Of Children crying, and others dying,
which makes a doleful Sound.”
During the Salem witch trials, Elizabeth Howe of Linebrook Road was tried and hung. The Ipswich jail was filled with the accused, but the ministers of the town opposed the trials as a delusion. Residents blocked the bridge to prevent the accusing girls from being brought into Ipswich.
The Quartermaster’s house became the scene more than once of violent disorder. The company’s behavior was so scandalous that the whole lot were summoned to Ipswich Court on May 1, 1672.
However benign John Winthrop’s intentions were, the system he tried to construct rested on the discretion, or will, of individual magistrates. However, he was defeated by the Ipswich Connection’s campaign for the “skill” or “rule” of written law; and if we still prize the ideal that government should operate based on laws, not men, we owe that partly to their promotion of the Body of Liberties.
Ipswich boasts a long line of legal luminaries – lawyers and judges – going back to the dawn of the Town’s existence. Not only is this the “Birthplace of American Independence” but the home to many notable statesmen, and the caliber of the bench and bar of a people is in part a measure of the quality of the culture.
I stumbled upon a remarkable family artifact: the crude “signature” that the probable founder of the Grow family in America – my direct ancestor nine generations removed – had put down on paper 326 years earlier. A small, nondescript mark on a long-forgotten document brought history personally alive for me in a way that perhaps only passionately engaged family historians would fully understand.
William Durkee, an indentured Irish Catholic, and Martha Cross, the daughter of Robert Cross of Chebacco parish were servants in the household of Thomas Bishop in Ipswich. When Martha became pregnant by William, they were presented for fornication. The court ruled that they be punished and married.
In the fall of 1928, the Shatswell School Fife and Drum Corps was born. About 18 boys were signed up. All that autumn and through the winter the boys rehearsed in earnest. On May 30, 1929, the Shatswell Fife and Drum Corps made its first appearance in the Memorial Day parade.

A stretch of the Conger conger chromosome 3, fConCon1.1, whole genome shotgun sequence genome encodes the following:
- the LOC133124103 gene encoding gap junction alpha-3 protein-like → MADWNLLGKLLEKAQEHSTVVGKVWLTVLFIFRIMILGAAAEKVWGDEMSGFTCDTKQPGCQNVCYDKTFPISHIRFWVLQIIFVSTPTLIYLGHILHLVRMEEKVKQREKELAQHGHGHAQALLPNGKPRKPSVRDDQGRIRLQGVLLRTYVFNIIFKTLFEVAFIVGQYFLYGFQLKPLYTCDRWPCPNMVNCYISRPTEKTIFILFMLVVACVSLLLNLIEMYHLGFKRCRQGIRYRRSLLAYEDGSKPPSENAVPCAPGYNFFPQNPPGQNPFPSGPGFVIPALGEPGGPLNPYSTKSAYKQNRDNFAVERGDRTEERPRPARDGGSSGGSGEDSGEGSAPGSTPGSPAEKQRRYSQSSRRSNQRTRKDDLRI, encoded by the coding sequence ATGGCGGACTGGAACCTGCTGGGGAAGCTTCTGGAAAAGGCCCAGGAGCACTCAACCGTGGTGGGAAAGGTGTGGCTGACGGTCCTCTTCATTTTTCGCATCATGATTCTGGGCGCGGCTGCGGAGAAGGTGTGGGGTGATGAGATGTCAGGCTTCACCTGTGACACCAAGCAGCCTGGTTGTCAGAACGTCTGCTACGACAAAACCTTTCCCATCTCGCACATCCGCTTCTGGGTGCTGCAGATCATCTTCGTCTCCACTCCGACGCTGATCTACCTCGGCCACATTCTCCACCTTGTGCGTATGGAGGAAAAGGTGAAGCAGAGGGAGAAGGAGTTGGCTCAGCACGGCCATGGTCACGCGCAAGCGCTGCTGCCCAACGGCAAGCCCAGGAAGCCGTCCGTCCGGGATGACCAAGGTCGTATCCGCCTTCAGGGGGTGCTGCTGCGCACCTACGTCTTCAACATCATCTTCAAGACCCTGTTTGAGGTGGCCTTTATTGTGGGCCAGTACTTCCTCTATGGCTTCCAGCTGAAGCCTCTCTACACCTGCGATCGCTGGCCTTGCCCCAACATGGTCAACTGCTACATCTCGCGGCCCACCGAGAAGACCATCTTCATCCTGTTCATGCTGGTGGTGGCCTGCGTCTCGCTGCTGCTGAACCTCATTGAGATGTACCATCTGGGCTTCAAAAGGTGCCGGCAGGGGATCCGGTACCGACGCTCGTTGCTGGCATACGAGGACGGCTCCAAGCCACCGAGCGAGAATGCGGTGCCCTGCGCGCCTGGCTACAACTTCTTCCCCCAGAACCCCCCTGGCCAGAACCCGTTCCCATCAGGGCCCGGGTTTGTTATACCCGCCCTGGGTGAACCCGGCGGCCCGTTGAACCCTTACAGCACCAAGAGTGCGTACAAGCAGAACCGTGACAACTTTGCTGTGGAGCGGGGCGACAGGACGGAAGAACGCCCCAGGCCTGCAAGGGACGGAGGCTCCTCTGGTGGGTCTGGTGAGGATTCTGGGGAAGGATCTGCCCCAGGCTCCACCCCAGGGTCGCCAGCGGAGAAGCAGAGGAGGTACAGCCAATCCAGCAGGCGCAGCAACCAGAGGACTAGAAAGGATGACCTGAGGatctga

“I suspect that thousands of New Englanders have their roots based in Ipswich. Is it possible that I was drawn here by deeply ingrained ancestral memories?” By Thomas Palance
Lillian Eden, one of the founders of Olde Ipswich Days recalls the work and effort that went into running the original fairs.
Isadore Smith (1902-1985) lived on Argilla Road in Ipswich and was the author of 3 volumes about 17th-19th Century gardens, writing under the pseudonym Ann Leighton. As a member of the Ipswich Garden Club, she created a traditional seventeenth century rose garden at the Whipple House.
A story first recorded in the 1940’s about slavery, as told by people who were slaves.
This is the story of the tragic fate of the Laura Marion and her crew, swept under by one fell stroke of the sea, bringing sudden anguish to the hearts of the families who on Christmas eve.
The gilded weathercock at the First Church in Ipswich has graced the steeple of every church at that location since the middle of the 18th Century.
In 1829, Dr. Thomas Manning of Ipswich constructed a 6′ tall dam and mill on the Ipswich River along Topsfield Rd. Workers were provided housing a the large stone house. In 1884 the mill building burned and much of the stone walls for the mill building collapsed.
The Ipswich Town Historian has begun a list of notable people who lived in our community and requests your additional input. These individuals could have resided during any historic time period.
“Know all men by these presents I, Thomas Burnam of Ipswich, do by these presents bargain, sell, sett over and confirm unto the said Robert Dodge, a negro girl known by the name of Patience…To have and to hold said negro girl Patience during her natural life.”
This collection of photos by Coco McCabe is a celebration of Ipswich clammers, a mostly unseen corps of workers whose grit she deeply admires.
In his book, Scott Jewell updates the story of Ipswich in the American Civil War, much of which had been lost over the years and needed to be re-told.
William Sargent embarked on a series of rambles from New Hampshire to Gloucester, and discovered a troubling new environmental catastrophe from the buildup of chemicals that have been steadily accumulating in the lungs of the planet–our oceans.